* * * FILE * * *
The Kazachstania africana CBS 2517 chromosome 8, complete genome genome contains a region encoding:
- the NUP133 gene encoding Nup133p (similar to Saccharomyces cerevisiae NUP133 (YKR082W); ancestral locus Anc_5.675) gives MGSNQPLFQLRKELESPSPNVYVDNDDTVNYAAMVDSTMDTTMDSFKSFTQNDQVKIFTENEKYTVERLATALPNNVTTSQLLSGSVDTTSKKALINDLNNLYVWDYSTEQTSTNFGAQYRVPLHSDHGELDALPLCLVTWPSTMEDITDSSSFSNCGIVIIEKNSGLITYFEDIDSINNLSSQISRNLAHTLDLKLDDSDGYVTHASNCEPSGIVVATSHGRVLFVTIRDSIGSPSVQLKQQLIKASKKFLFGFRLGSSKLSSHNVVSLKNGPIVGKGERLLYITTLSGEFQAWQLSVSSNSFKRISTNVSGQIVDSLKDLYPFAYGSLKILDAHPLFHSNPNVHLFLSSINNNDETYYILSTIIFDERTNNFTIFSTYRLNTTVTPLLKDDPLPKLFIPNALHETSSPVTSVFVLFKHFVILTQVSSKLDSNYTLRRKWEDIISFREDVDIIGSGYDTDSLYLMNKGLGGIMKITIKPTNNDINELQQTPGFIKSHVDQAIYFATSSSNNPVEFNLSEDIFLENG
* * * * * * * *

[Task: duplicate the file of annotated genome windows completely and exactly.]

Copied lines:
The Kazachstania africana CBS 2517 chromosome 8, complete genome genome contains a region encoding:
- the NUP133 gene encoding Nup133p (similar to Saccharomyces cerevisiae NUP133 (YKR082W); ancestral locus Anc_5.675) gives MGSNQPLFQLRKELESPSPNVYVDNDDTVNYAAMVDSTMDTTMDSFKSFTQNDQVKIFTENEKYTVERLATALPNNVTTSQLLSGSVDTTSKKALINDLNNLYVWDYSTEQTSTNFGAQYRVPLHSDHGELDALPLCLVTWPSTMEDITDSSSFSNCGIVIIEKNSGLITYFEDIDSINNLSSQISRNLAHTLDLKLDDSDGYVTHASNCEPSGIVVATSHGRVLFVTIRDSIGSPSVQLKQQLIKASKKFLFGFRLGSSKLSSHNVVSLKNGPIVGKGERLLYITTLSGEFQAWQLSVSSNSFKRISTNVSGQIVDSLKDLYPFAYGSLKILDAHPLFHSNPNVHLFLSSINNNDETYYILSTIIFDERTNNFTIFSTYRLNTTVTPLLKDDPLPKLFIPNALHETSSPVTSVFVLFKHFVILTQVSSKLDSNYTLRRKWEDIISFREDVDIIGSGYDTDSLYLMNKGLGGIMKITIKPTNNDINELQQTPGFIKSHVDQAIYFATSSSNNPVEFNLSEDIFLENG